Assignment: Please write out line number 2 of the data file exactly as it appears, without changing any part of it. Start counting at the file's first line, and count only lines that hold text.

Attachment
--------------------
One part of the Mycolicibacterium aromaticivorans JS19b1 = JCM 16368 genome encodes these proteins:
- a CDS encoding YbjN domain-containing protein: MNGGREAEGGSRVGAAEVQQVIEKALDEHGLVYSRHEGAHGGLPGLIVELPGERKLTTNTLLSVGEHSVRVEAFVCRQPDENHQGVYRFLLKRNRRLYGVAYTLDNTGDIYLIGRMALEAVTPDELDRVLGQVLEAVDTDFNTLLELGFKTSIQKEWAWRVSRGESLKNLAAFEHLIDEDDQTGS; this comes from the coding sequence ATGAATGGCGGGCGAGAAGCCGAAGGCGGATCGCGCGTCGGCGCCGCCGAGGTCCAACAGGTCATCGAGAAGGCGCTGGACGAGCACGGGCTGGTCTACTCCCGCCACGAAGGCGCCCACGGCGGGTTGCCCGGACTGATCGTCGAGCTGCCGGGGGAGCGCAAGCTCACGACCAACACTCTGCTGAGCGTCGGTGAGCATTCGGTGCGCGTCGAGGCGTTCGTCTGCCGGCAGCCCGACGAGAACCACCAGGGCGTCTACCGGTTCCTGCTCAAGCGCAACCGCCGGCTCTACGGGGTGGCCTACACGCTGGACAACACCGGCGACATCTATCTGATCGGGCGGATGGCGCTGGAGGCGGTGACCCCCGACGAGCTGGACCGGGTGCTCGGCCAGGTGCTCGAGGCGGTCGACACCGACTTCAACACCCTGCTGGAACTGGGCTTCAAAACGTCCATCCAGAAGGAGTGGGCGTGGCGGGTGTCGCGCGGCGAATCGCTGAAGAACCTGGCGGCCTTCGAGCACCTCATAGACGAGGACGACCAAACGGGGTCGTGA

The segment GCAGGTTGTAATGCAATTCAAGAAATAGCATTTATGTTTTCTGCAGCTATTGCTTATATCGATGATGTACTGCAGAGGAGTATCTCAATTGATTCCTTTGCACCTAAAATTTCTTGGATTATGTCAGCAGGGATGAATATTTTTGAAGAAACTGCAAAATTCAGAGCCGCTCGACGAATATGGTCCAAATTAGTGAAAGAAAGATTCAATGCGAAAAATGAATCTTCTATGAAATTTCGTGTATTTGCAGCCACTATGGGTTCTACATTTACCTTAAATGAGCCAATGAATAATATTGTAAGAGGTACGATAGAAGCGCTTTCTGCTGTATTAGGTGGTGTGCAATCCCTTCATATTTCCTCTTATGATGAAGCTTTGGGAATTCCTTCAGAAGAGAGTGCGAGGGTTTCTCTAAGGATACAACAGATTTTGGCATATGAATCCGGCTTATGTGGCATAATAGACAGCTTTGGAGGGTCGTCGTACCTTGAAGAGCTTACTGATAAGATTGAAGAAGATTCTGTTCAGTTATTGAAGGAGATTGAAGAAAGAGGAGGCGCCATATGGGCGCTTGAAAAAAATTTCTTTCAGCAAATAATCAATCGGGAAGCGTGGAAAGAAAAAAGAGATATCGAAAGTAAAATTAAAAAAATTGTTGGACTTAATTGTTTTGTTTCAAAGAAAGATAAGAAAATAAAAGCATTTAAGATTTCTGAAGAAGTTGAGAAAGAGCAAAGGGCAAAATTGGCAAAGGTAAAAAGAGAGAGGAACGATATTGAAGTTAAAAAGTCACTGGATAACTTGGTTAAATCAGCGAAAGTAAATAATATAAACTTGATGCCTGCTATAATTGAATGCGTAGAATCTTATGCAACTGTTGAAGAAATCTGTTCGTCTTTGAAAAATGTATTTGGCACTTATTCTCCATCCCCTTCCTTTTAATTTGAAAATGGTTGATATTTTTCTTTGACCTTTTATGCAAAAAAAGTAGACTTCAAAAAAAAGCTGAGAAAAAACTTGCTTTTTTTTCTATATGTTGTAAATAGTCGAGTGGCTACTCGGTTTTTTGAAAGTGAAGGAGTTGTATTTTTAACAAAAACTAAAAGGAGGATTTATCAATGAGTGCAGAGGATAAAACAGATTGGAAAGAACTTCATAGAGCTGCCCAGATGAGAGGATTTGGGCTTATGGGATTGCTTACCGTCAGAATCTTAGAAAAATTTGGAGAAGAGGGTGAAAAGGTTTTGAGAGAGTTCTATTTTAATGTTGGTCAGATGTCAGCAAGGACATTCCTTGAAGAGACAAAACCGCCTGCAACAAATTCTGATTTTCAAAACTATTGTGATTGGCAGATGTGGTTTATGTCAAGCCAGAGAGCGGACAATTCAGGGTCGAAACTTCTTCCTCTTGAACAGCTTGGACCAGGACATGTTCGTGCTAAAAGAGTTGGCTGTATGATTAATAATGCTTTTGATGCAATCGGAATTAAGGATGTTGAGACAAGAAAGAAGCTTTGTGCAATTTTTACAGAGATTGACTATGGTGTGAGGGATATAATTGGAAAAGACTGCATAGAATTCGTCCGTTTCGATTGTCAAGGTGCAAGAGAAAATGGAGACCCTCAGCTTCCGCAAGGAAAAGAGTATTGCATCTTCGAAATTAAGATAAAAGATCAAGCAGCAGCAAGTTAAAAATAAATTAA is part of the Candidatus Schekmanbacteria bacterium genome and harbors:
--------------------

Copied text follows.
- a CDS encoding YbjN domain-containing protein: MNGGREAEGGSRVGAAEVQQVIEKALDEHGLVYSRHEGAHGGLPGLIVELPGERKLTTNTLLSVGEHSVRVEAFVCRQPDENHQGVYRFLLKRNRRLYGVAYTLDNTGDIYLIGRMALEAVTPDELDRVLGQVLEAVDTDFNTLLELGFKTSIQKEWAWRVSRGESLKNLAAFEHLIDEDDQTGS; this comes from the coding sequence ATGAATGGCGGGCGAGAAGCCGAAGGCGGATCGCGCGTCGGCGCCGCCGAGGTCCAACAGGTCATCGAGAAGGCGCTGGACGAGCACGGGCTGGTCTACTCCCGCCACGAAGGCGCCCACGGCGGGTTGCCCGGACTGATCGTCGAGCTGCCGGGGGAGCGCAAGCTCACGACCAACACTCTGCTGAGCGTCGGTGAGCATTCGGTGCGCGTCGAGGCGTTCGTCTGCCGGCAGCCCGACGAGAACCACCAGGGCGTCTACCGGTTCCTGCTCAAGCGCAACCGCCGGCTCTACGGGGTGGCCTACACGCTGGACAACACCGGCGACATCTATCTGATCGGGCGGATGGCGCTGGAGGCGGTGACCCCCGACGAGCTGGACCGGGTGCTCGGCCAGGTGCTCGAGGCGGTCGACACCGACTTCAACACCCTGCTGGAACTGGGCTTCAAAACGTCCATCCAGAAGGAGTGGGCGTGGCGGGTGTCGCGCGGCGAATCGCTGAAGAACCTGGCGGCCTTCGAGCACCTCATAGACGAGGACGACCAAACGGGGTCGTGA